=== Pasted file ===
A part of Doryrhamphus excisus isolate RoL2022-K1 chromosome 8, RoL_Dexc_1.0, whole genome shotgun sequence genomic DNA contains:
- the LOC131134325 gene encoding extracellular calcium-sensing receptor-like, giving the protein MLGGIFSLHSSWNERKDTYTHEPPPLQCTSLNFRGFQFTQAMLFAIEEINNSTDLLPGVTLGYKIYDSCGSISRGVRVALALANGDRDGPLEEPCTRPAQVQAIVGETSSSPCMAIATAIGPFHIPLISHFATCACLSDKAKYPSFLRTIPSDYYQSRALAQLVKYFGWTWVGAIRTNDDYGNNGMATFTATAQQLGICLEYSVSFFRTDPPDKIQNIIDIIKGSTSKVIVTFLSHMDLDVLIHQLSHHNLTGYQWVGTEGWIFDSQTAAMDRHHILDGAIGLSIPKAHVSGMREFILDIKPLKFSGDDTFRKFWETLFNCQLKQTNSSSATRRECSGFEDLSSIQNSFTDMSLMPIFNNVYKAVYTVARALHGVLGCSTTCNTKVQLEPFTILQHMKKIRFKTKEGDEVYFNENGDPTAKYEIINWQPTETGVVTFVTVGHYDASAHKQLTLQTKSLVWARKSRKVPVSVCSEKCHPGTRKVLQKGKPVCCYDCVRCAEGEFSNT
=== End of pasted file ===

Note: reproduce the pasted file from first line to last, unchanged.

A part of Doryrhamphus excisus isolate RoL2022-K1 chromosome 8, RoL_Dexc_1.0, whole genome shotgun sequence genomic DNA contains:
- the LOC131134325 gene encoding extracellular calcium-sensing receptor-like, giving the protein MLGGIFSLHSSWNERKDTYTHEPPPLQCTSLNFRGFQFTQAMLFAIEEINNSTDLLPGVTLGYKIYDSCGSISRGVRVALALANGDRDGPLEEPCTRPAQVQAIVGETSSSPCMAIATAIGPFHIPLISHFATCACLSDKAKYPSFLRTIPSDYYQSRALAQLVKYFGWTWVGAIRTNDDYGNNGMATFTATAQQLGICLEYSVSFFRTDPPDKIQNIIDIIKGSTSKVIVTFLSHMDLDVLIHQLSHHNLTGYQWVGTEGWIFDSQTAAMDRHHILDGAIGLSIPKAHVSGMREFILDIKPLKFSGDDTFRKFWETLFNCQLKQTNSSSATRRECSGFEDLSSIQNSFTDMSLMPIFNNVYKAVYTVARALHGVLGCSTTCNTKVQLEPFTILQHMKKIRFKTKEGDEVYFNENGDPTAKYEIINWQPTETGVVTFVTVGHYDASAHKQLTLQTKSLVWARKSRKVPVSVCSEKCHPGTRKVLQKGKPVCCYDCVRCAEGEFSNT